Easily confused words this week! Because I’ve been busy and don’t have time to do all the research for the Language of Confusion.
Did someone mention this one to me? If so, I forgot to note it down, sorry :P. Anyway, hoard and horde, which would make good words to etymologize. As far as I know, horde (a crowd) can only be a noun, while hoard (store or stockpile) can be a noun and a verb. Just remember: zombies come in hordes. Both end in e. Well, technically e-s, but that’s only because they’re plural.
I know I saw this one somewhere and it made me want to reach through the internet and shake whoever did it. These ones aren’t even homophones! Lose is the opposite of win, loose is the opposite of tight. Now if I could only get everyone on the internet to read this post.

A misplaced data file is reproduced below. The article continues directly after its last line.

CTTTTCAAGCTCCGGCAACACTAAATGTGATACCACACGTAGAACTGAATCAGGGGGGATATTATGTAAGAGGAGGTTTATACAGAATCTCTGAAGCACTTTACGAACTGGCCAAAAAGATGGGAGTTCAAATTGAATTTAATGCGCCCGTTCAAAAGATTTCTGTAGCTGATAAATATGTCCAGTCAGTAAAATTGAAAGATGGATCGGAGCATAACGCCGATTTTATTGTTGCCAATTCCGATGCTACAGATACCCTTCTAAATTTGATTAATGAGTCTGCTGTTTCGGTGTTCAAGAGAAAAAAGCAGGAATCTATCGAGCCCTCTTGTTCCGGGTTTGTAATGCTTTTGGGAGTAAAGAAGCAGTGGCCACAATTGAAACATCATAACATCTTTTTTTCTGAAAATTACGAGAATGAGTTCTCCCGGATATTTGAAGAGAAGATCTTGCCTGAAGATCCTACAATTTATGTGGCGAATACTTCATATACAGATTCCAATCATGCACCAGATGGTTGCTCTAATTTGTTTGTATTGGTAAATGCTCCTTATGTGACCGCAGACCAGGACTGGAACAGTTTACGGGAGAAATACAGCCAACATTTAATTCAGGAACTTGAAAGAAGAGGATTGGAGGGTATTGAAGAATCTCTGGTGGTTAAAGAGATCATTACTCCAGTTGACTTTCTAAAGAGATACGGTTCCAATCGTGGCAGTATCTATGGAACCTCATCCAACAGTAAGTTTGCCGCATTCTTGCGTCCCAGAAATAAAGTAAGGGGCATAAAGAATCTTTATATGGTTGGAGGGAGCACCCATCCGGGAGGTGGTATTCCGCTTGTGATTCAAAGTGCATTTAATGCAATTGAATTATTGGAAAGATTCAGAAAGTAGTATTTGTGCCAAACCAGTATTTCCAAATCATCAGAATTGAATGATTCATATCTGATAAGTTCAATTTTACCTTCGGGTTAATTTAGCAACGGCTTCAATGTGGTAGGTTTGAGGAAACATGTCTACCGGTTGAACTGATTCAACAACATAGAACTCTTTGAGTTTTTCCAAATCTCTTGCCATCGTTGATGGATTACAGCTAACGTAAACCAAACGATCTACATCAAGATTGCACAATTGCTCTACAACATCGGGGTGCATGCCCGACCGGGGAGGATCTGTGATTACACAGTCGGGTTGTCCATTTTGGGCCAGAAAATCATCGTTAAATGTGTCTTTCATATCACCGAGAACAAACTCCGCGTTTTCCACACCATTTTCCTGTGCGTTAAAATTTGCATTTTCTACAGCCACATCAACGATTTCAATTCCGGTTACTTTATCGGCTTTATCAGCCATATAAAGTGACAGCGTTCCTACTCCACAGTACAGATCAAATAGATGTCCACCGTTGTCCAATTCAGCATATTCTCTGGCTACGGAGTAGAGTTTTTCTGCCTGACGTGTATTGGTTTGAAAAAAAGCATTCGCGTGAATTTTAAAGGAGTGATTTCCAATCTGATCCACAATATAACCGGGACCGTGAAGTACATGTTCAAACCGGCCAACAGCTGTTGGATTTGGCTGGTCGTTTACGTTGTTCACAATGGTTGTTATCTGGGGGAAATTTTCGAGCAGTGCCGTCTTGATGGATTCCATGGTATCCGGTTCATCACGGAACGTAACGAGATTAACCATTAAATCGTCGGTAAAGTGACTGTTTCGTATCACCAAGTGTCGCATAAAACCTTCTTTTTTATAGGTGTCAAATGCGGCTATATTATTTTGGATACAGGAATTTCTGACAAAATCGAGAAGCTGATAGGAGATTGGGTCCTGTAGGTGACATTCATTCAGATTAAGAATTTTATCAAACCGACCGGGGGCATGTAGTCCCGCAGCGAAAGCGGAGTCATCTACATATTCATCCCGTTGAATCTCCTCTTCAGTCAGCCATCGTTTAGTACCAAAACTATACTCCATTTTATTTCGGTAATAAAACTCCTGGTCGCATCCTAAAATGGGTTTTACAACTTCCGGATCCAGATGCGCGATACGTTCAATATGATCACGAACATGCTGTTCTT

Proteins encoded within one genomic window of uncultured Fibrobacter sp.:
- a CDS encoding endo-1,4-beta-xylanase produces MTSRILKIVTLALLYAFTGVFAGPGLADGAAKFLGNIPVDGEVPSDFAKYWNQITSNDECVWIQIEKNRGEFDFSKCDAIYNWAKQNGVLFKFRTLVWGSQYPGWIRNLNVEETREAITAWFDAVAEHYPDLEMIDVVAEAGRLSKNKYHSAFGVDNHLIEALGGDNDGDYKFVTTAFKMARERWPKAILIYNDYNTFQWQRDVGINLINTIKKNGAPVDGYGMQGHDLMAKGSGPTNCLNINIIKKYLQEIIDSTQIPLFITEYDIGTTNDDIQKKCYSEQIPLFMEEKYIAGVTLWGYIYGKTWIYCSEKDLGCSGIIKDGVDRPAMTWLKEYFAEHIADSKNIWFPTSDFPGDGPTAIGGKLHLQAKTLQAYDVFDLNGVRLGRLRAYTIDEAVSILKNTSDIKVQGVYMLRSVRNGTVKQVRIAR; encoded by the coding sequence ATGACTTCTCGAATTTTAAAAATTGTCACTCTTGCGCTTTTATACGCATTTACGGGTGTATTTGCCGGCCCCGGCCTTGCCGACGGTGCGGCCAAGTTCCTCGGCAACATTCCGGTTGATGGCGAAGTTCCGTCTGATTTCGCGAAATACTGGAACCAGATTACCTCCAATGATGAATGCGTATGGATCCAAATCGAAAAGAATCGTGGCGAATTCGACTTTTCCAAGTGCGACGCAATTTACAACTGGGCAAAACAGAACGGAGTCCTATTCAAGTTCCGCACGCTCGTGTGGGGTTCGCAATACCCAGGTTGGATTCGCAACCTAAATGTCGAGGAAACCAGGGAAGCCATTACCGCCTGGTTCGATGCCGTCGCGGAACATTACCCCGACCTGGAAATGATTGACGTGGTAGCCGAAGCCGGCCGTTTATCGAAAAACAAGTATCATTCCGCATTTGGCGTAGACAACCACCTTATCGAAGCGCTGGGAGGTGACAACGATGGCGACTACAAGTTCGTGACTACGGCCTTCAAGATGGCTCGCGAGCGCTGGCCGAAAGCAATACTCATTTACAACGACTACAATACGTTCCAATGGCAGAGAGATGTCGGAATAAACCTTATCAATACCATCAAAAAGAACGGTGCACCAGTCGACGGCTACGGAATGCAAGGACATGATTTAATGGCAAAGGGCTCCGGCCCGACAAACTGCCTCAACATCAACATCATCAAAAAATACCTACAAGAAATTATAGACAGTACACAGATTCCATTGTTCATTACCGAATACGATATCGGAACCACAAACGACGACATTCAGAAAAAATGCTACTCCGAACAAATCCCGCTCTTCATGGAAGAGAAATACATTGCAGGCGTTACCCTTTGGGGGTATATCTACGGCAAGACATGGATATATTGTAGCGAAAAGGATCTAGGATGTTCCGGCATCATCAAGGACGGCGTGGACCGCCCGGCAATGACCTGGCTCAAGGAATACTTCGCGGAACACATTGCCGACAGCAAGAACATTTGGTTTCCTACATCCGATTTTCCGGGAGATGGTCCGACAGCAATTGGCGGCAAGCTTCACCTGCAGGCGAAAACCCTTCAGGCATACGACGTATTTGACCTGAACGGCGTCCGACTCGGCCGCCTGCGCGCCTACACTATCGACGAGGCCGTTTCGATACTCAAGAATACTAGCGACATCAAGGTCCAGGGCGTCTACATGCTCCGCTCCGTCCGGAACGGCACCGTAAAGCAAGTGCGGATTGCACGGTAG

Okay, this one is just something I do all the time. I always, always write entice with an i, and then it autocorrects to incite, which is an actual word, unlike intice. I have no idea why I do this. I suppose I should be more forgiving of people who screw up lose and loose…
This is another one I see all the time. Both refer to air going in and out of the lungs, but one is a noun, the other is the verb. People forget the e, not knowing how important it is. It’s so magical that it changes the “ea” from sounding like “eh” to sounding like “ee”. I guess it’s linguistomancy.
And finally we have another word that I will mix up if I don’t stop to think about it. Bare is the more narrow word, referring to things that are empty or exposed. Bear can be an animal, or a verb for withstanding/carrying and several other applications. Basically, I usually want bear.
Do you have any words that you mix up or always get wrong? What do you do to keep words straight when you’re writing?